The analysis is “based on an initial high level assessment only for the purpose of facilitating a shortlisting of potential site options and progression into next phases”, noting that “no demand analysis has been undertaken to confirm the suitability” of the plan, which “should be undertaken as part of the business case”.

A second city stadium proposal was never adopted as policy by Labor.

The six Riverbank precinct sites considered were:

The Memorial Drive upgrade appears closely aligned to the existing concept currently being proposed, while there was only one option contemplated on the Torrens’ south bank, a build west of Morphett Street Bridge – the location believed to be favoured by the Adelaide Venue Management Corporation, which runs the Convention Centre, Entertainment Centre and Coopers Stadium.

The latter two are expected to be sold off if the south-bank option gains favour.

Unused land west of Morphett St and south of the river. Photo: Tony Lewis / InDaily

Aurecon also briefly examined a further option at the Government’s request – an expansion of the existing Adelaide Entertainment Centre facility “to consider potential of additional seats without the synergies of a multipurpose entertainment venue”.

However, that option was given little weight as it did “not comply with the requirements of the rest of the options, for example, accommodation of world’s best practice in contemporary entertainment event facilities [and] other sports to the required standards”.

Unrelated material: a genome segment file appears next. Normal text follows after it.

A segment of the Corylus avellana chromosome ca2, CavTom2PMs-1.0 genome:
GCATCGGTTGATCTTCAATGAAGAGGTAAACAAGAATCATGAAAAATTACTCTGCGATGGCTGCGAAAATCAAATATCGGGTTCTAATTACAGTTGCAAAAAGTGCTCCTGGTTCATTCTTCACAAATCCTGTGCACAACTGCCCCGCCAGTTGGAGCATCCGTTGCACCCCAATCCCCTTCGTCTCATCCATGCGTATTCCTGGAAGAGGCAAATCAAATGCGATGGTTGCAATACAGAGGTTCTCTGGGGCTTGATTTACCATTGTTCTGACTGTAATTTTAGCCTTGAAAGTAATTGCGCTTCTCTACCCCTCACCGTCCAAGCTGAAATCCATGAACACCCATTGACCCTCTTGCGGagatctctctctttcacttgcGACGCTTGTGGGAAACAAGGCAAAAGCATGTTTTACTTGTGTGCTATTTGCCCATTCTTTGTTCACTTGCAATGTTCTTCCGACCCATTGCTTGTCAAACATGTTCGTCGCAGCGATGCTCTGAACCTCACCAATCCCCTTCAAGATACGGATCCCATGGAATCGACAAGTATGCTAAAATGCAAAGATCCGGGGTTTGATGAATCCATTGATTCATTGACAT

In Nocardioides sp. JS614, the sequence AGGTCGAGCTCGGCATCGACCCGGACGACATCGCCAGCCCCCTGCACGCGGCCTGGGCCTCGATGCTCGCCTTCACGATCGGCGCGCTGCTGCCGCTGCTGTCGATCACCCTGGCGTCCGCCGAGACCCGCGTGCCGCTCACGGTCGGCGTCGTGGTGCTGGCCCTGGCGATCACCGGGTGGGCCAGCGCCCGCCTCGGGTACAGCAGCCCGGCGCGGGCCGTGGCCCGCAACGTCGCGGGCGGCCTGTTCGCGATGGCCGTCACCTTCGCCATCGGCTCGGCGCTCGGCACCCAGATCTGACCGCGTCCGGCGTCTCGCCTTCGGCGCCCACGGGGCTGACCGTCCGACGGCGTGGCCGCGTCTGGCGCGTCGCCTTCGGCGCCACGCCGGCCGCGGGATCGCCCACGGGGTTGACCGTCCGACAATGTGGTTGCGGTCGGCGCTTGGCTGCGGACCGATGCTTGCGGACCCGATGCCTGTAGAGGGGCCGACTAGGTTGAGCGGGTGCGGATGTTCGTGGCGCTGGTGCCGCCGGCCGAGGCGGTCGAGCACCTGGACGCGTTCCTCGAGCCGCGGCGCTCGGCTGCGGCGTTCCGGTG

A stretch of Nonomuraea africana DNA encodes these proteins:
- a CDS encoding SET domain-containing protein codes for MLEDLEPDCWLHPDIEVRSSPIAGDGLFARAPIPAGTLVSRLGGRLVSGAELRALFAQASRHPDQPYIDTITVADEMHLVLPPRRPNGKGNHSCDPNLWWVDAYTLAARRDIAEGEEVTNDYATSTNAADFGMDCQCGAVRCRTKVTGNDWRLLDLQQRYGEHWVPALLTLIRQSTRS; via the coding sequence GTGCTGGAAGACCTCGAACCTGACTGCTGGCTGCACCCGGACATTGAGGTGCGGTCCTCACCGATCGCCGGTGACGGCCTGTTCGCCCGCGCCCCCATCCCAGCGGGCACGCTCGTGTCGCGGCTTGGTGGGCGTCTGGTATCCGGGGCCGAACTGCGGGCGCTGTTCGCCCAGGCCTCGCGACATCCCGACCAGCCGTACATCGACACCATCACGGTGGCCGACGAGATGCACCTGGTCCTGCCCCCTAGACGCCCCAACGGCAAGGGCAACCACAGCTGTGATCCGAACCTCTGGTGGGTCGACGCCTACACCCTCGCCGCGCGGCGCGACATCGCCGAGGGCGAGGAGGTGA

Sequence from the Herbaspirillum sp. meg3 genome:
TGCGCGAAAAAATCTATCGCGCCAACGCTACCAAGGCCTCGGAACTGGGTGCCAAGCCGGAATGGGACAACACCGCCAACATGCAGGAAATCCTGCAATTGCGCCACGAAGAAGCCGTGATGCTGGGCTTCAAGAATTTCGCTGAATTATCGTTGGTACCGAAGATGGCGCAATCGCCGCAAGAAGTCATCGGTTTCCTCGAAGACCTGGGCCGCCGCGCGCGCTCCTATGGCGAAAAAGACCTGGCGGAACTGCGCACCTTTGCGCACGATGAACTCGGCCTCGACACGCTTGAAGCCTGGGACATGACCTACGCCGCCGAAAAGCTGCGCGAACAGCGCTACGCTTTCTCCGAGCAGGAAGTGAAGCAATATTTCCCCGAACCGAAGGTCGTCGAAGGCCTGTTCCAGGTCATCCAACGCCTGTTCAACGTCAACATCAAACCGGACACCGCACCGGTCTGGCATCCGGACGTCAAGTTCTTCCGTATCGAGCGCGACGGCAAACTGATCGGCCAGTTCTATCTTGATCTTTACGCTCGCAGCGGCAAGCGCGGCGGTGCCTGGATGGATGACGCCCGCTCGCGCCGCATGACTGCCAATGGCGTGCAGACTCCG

The six other options were assessed against various site comparison criteria and given a weighted score, which saw the proposal to expand Memorial Drive ranked sixth, and the proposal to build on the south bank west of Morphett St ranked fifth.

The highest-ranked option was west of Morphett St Bridge on the north side of the Torrens, with a new build on the corner of Montefiore Road and Memorial Drive coming second.

An extract from the report.

The expansion of the existing Tennis arena was summarised as having insufficient site geometry, and “significantly impacting” the existing Adelaide Oval and Next Generation facilities.

The authors warned of a “congested feel” within the existing urban environment, noting “concurrent events with other existing facilities [would be] extremely difficult to manage”.